A beacon of hope has emerged

The countryside is drowning under a tidal wave of litter, thoughtlessly discarded by people, with no consideration for what might happen to it or what effect it might have. The deluge of waste can’t be blamed on just one group of people and it would appear to be a national epidemic.

Alongside the everyday items that I find around the League’s wildlife sanctuaries, such as crisp packets, soft drinks bottles, beer cans and coffee cups, that are thrown in off the roads, there are the feed bags and silage wrap blown in from neighbouring farms and shoots, and an amazing number of balloons. I often wonder what the back story to these items could be. I dare say that the person who bought the red heart-shaped balloon did so with the best of intentions, but the recipient either didn’t want it or maybe they were overcome by the occasion and the balloon drifted away, only to end up on Baronsdown. It would have stayed there, gradually breaking down into smaller and smaller pieces, or it could have been eaten by unsuspecting animals, had I not found it and removed it. On one occasion I found a balloon on Baronsdown that had started its journey at a hotel in Surrey. The label on the balloon offered a free spa treatment, but to add insult to injury the hotel refused to honour it.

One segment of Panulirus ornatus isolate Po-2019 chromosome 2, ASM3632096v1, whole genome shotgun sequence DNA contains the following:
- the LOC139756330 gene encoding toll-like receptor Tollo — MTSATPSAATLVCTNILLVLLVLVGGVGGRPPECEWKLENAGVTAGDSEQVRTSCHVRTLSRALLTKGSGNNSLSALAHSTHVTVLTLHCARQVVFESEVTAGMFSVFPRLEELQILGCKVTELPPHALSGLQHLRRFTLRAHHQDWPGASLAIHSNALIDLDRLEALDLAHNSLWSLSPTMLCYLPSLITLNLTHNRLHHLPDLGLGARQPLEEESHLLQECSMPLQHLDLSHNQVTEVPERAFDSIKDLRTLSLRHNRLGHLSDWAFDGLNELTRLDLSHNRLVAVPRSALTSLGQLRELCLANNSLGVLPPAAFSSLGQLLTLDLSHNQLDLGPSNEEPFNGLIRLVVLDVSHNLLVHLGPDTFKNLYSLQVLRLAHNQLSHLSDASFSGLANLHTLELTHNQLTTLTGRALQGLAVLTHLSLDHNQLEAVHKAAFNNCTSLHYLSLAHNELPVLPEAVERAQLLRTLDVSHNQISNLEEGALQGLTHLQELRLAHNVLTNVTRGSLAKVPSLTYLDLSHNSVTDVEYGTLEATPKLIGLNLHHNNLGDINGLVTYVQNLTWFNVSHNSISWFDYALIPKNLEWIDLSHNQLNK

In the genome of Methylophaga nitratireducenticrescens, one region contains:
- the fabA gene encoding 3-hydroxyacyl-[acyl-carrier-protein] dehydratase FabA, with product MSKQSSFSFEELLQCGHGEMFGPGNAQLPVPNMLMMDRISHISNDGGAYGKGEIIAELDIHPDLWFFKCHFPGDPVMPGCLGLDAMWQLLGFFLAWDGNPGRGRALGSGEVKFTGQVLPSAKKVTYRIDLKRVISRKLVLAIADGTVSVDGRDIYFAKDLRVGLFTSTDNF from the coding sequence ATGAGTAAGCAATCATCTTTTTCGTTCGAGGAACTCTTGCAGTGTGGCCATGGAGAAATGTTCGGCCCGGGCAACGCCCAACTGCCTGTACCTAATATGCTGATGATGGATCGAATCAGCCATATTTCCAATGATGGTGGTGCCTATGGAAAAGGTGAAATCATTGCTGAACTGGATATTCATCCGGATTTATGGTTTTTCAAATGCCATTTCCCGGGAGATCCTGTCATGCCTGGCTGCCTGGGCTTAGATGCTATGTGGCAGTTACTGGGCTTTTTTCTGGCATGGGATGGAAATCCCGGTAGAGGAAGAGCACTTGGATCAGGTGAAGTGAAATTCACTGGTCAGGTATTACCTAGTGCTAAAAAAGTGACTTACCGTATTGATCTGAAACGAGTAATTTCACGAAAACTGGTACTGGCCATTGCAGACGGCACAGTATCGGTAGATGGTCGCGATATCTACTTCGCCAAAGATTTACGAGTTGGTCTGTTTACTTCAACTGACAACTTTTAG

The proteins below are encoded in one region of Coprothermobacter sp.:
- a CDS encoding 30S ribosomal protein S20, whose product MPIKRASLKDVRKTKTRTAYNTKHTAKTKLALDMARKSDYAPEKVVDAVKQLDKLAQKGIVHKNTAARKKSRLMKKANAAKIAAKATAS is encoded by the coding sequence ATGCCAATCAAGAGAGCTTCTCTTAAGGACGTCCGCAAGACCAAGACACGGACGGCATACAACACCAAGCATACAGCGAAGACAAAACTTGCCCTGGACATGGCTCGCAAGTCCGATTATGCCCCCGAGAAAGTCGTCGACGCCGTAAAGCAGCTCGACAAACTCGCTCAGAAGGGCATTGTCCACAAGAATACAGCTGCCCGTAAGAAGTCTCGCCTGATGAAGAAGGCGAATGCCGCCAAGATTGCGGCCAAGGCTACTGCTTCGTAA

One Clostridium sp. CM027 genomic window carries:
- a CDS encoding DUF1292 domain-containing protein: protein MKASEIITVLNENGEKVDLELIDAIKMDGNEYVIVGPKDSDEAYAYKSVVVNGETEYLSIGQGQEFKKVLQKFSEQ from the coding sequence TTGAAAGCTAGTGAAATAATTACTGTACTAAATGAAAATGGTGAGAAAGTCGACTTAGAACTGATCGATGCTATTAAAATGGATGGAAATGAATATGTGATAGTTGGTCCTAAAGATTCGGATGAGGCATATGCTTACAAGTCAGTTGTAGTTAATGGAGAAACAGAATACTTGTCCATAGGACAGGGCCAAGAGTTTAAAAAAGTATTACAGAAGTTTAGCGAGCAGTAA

Litter found at Barsondown Sanctuary

Talking of unwanted things in the countryside, the fox, hare and deer hunts are still hard at it and keeping an eye on them when they are near to the League’s wildlife sanctuaries takes up far too much of our time. Wild animals are being chased and killed ‘by accident’ or as part of ‘research’ six days a week by hunts that have no intention of abiding by the law, despite their protestations that they are law-abiding citizens. It is shocking that 14 years after the Hunting Act came into being it is still necessary for us to be out protecting the League’s sanctuaries from the hunts every week.

At this time of year, the staghunts are hunting young male red deer, which they refer to as spring stags. These adolescent males only have small antlers but hunting them is popular because they will run long distances and give the baying mob good ‘sport’. Meanwhile, the mature stags are in the process of losing their antlers and growing a new pair and so they aren’t hunted. Unfortunately, they still get no rest, as they are plagued by antler collectors who are intent on picking up a pair and will pursue the animals relentlessly, with little apparent concern for the welfare of the deer or people’s land.

Two stags at Baronsdown Sanctuary

Fortunately, thanks to the generosity of League supporters we can continue to provide some respite for wildlife, where it can go about its daily life without being harassed by humans. The League’s wildlife sanctuaries remain as beacons of hope that one day people will see the folly of their behaviour. 

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